Kerry will get their 2020 league campaign up and running with a tricky away tie against Dublin on Saturday night.

 

 

Pic: Brendan Moran/Sportsfile.

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County Board open to GAA museum proposals

By Sean Moriarty The Kerry County GAA Board said it would operate “an open door policy” for any plans to build a GAA museum in the county. There have been talks at a political level to build such a museum in Kerry with political rivals in Killarney and Tralee both pushing for it to be built […]

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By Sean Moriarty

The Kerry County GAA Board said it would operate “an open door policy” for any plans to build a GAA museum in the county.

There have been talks at a political level to build such a museum in Kerry with political rivals in Killarney and Tralee both pushing for it to be built in their home town.

Before he retired from politics in April, Michael Gleeson was campaigning to build a GAA and cultural museum on the grounds of Fitzgerald Stadium.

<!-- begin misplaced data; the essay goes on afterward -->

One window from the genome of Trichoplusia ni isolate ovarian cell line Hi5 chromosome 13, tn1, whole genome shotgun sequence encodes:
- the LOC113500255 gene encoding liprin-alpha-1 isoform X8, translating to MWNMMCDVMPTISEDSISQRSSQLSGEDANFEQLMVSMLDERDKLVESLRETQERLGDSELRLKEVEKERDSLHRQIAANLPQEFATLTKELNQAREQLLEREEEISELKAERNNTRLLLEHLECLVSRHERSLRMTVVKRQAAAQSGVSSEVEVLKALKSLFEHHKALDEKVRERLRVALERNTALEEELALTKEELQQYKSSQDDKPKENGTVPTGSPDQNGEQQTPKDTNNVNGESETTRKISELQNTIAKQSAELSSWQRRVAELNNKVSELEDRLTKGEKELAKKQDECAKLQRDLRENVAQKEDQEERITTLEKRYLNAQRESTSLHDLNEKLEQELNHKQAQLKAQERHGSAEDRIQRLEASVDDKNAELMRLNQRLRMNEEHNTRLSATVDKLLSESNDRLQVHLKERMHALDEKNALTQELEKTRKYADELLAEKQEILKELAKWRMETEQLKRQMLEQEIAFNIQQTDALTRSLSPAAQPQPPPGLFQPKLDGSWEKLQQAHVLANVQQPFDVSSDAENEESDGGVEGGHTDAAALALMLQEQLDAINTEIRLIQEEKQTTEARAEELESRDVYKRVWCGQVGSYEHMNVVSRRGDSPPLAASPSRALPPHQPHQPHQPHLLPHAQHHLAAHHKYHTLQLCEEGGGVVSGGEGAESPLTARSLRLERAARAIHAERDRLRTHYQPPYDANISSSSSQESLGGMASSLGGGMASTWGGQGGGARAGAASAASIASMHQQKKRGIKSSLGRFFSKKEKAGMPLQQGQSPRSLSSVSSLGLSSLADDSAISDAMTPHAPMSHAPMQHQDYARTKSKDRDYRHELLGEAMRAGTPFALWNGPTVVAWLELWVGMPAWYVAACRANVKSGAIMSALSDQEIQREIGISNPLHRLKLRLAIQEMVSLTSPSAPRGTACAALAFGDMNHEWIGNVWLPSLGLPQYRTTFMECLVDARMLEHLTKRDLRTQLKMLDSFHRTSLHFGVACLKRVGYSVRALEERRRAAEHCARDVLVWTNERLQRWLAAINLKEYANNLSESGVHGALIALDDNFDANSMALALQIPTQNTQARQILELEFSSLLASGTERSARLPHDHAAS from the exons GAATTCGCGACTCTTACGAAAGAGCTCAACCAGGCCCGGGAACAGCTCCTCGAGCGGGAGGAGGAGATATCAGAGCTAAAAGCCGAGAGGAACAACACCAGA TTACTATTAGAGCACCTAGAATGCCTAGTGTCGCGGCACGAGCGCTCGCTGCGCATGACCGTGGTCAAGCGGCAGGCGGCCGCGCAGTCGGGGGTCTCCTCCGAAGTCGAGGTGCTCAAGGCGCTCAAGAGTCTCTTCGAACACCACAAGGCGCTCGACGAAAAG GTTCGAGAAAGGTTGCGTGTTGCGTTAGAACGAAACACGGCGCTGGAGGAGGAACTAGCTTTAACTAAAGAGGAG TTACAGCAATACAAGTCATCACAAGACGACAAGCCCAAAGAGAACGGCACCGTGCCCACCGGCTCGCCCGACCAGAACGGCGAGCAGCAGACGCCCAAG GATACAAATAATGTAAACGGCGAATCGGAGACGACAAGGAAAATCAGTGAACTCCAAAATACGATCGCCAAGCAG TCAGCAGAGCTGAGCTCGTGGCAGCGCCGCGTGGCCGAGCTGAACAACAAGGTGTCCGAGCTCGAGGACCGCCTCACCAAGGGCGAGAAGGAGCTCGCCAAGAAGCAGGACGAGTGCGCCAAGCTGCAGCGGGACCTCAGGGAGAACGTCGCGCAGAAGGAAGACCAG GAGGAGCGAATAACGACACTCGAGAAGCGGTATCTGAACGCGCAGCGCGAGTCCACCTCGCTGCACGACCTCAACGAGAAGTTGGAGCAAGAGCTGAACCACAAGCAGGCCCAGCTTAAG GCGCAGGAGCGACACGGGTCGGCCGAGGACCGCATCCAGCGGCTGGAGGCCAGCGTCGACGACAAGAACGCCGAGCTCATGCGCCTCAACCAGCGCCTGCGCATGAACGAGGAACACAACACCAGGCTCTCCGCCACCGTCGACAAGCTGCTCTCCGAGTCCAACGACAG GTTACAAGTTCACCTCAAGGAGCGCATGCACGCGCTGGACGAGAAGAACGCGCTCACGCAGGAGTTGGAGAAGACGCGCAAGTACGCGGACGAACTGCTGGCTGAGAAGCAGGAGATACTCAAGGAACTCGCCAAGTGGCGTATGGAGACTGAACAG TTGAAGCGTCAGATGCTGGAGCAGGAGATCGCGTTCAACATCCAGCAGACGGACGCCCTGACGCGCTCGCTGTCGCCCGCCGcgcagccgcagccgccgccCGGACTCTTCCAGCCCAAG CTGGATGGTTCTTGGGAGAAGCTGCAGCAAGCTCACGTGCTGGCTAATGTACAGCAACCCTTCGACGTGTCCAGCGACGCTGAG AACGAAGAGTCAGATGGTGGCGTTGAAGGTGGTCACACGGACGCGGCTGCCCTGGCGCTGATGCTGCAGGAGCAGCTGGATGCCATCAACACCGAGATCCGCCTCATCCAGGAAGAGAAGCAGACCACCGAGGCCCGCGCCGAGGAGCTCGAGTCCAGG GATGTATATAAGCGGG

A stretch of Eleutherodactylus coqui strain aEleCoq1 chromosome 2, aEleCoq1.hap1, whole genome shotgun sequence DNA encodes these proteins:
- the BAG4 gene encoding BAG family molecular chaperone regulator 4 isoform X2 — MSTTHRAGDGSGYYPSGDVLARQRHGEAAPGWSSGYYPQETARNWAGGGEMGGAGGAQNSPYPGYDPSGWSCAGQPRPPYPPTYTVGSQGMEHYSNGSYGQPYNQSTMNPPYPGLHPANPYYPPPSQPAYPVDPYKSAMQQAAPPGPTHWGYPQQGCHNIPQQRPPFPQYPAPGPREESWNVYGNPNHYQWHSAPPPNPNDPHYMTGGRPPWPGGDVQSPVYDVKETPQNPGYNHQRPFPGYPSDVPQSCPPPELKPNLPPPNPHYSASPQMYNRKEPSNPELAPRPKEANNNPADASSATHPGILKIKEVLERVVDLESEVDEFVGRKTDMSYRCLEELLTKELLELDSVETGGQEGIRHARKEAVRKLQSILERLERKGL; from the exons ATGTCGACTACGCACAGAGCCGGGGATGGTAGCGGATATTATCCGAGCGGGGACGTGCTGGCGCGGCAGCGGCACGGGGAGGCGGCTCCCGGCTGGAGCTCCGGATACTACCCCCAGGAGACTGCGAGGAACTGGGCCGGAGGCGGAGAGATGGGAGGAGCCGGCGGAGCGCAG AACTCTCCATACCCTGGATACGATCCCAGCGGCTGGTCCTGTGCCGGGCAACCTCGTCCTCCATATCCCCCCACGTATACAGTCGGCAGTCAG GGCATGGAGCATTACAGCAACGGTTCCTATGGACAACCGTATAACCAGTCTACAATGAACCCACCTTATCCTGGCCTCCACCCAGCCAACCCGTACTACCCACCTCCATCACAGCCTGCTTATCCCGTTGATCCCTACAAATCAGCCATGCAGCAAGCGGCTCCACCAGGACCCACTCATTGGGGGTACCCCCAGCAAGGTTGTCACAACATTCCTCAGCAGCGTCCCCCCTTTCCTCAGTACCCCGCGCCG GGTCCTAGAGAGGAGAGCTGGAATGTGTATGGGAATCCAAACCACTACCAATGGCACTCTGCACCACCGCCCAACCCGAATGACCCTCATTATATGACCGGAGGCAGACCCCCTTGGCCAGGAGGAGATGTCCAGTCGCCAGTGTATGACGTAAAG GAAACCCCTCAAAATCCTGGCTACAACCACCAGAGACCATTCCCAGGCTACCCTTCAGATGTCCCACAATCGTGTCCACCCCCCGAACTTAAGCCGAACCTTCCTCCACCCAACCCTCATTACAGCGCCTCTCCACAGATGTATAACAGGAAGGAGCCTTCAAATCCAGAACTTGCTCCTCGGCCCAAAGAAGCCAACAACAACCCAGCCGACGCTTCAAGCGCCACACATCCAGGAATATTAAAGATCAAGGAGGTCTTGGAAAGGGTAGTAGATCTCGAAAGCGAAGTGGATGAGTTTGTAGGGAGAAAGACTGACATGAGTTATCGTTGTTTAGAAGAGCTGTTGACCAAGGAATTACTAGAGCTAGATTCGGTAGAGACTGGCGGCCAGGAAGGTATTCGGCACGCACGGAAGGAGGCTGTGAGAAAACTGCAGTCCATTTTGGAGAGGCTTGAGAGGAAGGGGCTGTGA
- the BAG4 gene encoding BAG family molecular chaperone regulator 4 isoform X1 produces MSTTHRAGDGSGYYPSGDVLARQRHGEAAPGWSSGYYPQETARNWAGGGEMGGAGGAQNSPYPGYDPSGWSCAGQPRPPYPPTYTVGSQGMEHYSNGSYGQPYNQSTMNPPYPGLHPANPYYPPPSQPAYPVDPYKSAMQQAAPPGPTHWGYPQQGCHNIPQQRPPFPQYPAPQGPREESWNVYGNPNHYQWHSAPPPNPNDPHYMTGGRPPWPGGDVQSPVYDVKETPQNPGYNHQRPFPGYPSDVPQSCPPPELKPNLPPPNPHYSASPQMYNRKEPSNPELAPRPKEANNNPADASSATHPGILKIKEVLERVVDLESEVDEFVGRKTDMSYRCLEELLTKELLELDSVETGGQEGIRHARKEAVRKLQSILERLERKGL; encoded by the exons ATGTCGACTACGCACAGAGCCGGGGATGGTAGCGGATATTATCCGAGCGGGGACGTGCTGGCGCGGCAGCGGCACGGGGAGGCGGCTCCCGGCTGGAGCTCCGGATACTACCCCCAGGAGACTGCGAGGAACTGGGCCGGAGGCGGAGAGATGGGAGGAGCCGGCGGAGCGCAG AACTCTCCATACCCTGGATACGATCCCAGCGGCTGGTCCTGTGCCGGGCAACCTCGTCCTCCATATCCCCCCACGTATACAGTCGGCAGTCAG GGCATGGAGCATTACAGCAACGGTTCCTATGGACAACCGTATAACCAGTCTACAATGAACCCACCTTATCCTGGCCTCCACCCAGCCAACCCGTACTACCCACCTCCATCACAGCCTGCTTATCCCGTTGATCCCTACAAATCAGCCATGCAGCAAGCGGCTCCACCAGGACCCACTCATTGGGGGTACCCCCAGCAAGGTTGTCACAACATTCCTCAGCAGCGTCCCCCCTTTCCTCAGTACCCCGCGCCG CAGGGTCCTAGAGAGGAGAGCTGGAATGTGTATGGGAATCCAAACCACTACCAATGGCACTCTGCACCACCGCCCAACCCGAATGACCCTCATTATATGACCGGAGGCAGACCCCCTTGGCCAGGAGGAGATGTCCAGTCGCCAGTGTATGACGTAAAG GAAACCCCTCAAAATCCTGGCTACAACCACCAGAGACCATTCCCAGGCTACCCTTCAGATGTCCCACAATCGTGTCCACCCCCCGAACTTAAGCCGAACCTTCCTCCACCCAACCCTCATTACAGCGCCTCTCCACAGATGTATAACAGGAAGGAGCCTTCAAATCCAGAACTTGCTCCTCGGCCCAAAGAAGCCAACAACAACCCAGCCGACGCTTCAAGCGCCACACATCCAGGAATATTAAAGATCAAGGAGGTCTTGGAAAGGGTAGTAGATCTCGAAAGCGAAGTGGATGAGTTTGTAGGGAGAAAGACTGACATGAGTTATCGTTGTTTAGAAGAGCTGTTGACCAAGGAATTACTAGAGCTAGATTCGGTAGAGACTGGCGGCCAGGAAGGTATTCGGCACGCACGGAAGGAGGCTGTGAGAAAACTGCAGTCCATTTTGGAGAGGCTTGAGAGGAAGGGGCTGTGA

His campaign goes back several years before the recession set in, with a €0.5 million bridging loan secured from Croke Park along with funding from Fáilte Ireland. That funding was lost with the onset of the recession before 2010.

Tim Murphy, the outgoing chairman of the Kerry County Board, has confirmed to the Killarney Advertiser that no approaches have been made to the County Board at executive level during his five year stint at the helm.

However, he said the Board would be open to such approaches provided there is sound financial planning behind the project in place.

“The first and most important aspect is the capital funding and my understanding is there needs to be Fáilte Ireland funding in place first,” he told the Killarney Advertiser. “If it gets up and running, there needs to be very clear talks with all stakeholders so everyone knows each others expectations. A museum attracts footfall, but it costs a lot of money to run. We would offer an open door policy to all proposals but funding, first from a capital point of view and then from an operational point of view, will need to be in place.”

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Loreto pupils are happy to help save the planet